Questions About AFCI Rules
While I am in total support of sound building practices, the
article "Expanded AFCI Requirements Spark Controversy" (In the
News, 9/07) raises issues that are somewhat hypothetical and
exaggerated. What I do not support is the use of our building
codes as a conduit for sales. (The easiest way to get a product
into the market place is to have it required.)
The idea of a company promoting its product through the design
community or code review panels is nothing new. According to
some building officials and designers I've spoken to, this is
becoming more the norm. But how will housing ever be affordable
if we continue to raise its price with new code
Arizona Image Homes
Looking for Mac Estimator
I am a partner in a small construction business. I've just
switched from a PC to a MacBook Pro and am looking for an
estimating program that will run native on a Mac machine. The
answer I get most often is to run Windows on my Mac, then
select the program I want, but this seems like a hassle. I
appreciate any help you can give.
Blue Lake Builders
Blue Lake, Calif.
Joe Stoddard, moderator of the JLC Online computer forum,
responds: I am always reluctant to make specific software
recommendations without knowing specific needs. My general
advice, though, is always the same: Do a top-down software
evaluation. You can't determine the "how" — the software
strategy — before you know the "why" and "what" —
the objective you're trying to accomplish.
When you say "estimating," remember that the devil is in the
details: It can mean anything from simple lump-sum presales
estimates to detailed line-item estimates that break out to a
bill of materials.
You don't necessarily have to run Windows on your Mac,
although that is the path of least resistance if you're looking
for a Windows-like estimator. And you'll definitely find more
dedicated estimating software for the Windows platform. That
said, there are a few dedicated Mac estimating options.
Many Mac users have had success using the simplest approach:
spreadsheets. There are at least three viable Mac spreadsheets
that can be used for cost estimating.
Apple's new $80 productivity suite, iWork, includes a
spreadsheet application called Numbers that you could use to
create construction estimates.
NeoOffice, the Mac version of the open-source OpenOffice
suite, includes a powerful spreadsheet application, and the
price is right: It's free (www.neooffice.org).
Finally, the Mac version of Excel works pretty much like its
PC counterpart, and the basic .xls file can be opened on either
PCs or Macs. With Office 2008 for Mac right around the corner,
cross-platform Excel files should get even easier.
Another option is programs based on FileMaker, a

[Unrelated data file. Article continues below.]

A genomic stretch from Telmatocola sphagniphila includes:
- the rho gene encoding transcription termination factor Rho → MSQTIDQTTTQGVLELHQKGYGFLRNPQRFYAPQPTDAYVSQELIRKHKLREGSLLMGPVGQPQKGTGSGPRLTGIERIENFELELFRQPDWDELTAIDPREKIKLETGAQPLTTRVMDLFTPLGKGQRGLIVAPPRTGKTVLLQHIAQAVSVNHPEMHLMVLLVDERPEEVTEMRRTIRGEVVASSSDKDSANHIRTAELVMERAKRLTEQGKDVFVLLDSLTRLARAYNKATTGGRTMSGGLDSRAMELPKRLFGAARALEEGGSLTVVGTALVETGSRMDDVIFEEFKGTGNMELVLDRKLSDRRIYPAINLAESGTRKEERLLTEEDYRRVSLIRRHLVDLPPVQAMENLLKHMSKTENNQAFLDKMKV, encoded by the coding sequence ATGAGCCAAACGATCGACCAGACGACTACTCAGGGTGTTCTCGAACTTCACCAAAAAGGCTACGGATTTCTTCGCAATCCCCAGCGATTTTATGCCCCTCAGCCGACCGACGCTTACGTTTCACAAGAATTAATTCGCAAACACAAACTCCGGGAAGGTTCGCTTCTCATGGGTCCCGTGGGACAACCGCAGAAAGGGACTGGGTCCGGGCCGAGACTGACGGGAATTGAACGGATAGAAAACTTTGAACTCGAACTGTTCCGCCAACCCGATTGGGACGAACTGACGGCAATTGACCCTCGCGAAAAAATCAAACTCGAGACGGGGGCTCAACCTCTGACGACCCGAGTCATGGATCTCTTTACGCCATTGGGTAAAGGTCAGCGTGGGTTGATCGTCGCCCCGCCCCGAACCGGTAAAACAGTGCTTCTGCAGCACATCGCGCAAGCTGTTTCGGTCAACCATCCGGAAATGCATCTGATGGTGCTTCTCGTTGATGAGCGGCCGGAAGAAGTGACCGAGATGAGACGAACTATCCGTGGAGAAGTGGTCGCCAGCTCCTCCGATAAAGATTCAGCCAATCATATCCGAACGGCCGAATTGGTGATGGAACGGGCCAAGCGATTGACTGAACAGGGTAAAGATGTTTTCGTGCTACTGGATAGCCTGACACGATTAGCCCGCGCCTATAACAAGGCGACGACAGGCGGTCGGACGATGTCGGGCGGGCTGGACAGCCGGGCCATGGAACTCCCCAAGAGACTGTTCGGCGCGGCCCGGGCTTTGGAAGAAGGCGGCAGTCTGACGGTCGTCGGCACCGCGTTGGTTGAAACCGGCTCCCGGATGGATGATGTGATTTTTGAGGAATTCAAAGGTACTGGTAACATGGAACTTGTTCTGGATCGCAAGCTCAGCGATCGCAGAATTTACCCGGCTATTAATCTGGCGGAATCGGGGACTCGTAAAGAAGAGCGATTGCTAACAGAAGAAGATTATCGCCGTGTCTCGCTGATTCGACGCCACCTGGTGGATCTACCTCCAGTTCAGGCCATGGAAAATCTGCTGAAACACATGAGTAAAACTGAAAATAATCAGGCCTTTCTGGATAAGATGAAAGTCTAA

cross-platform database that developers use to build all kinds
of Mac and PC applications. Because of the way FileMaker works,
these applications tend to be all-in-one suites. Among the
FileMaker-based Mac suites with integrated estimators are the
360 Difference Estimating version 2
(www.360difference.com), JobPro Central's
suite (www.jobprocentral.com), and Eclectus' CMIS
Finally, Goldenseal has a unit-cost, assembly-based (vs.
line-item) estimator built into its small business suite, an
integrated product aimed at small-volume builders and
remodelers. Goldenseal is available with ($695) or without
($395) an accounting module for both Mac and PC users
In the article "Roof Ventilation Update" (10/07), labels for
two of the lines in the graph showing roof sheathing
temperatures appear to be switched. The graph shows the
temperature for "vented, white" as being higher than for
"vented, dark." My experience with white roofs vs. dark roofs
tells me this is impossible.
You're right. Thanks for pointing out the error. Here's the
corrected graph. — The Editors
I was "floored" by the recommendations for fastening
underlayment to the subfloor (Q&A, 9/07). I've been
installing underlayment for about 50 years, in several thousand
kitchens and baths, but I would never use nails of any kind to
fasten underlayment to the subfloor. The No. 1 reason for using
underlayment in the first place is to prevent the nail heads in
the subfloor from popping up and damaging the flooring. If that
weren't the case, then I could just use
plugged-and-touch-sanded plywood subflooring in the areas that
receive sheet flooring.
Lots of arguments can be made for why the nail heads pop up,
but the main cause is shrinkage in the floor joists, both as
they dry after installation and with seasonal changes in
moisture content (meaning the shrinkage can never be completely
I've always fastened underlayment to the subfloor with
divergent-point staples — 2 inches on-center on the edges
and 4 inches on-center in the field — and I've never had
a failure. I was taught this method by a journeymen carpenter;
in those days, the staple gun had not even been invented, so we
stapled with a mallet-powered stapler. Most of the subflooring
was "recycled" 1x6 form boards — "green," way back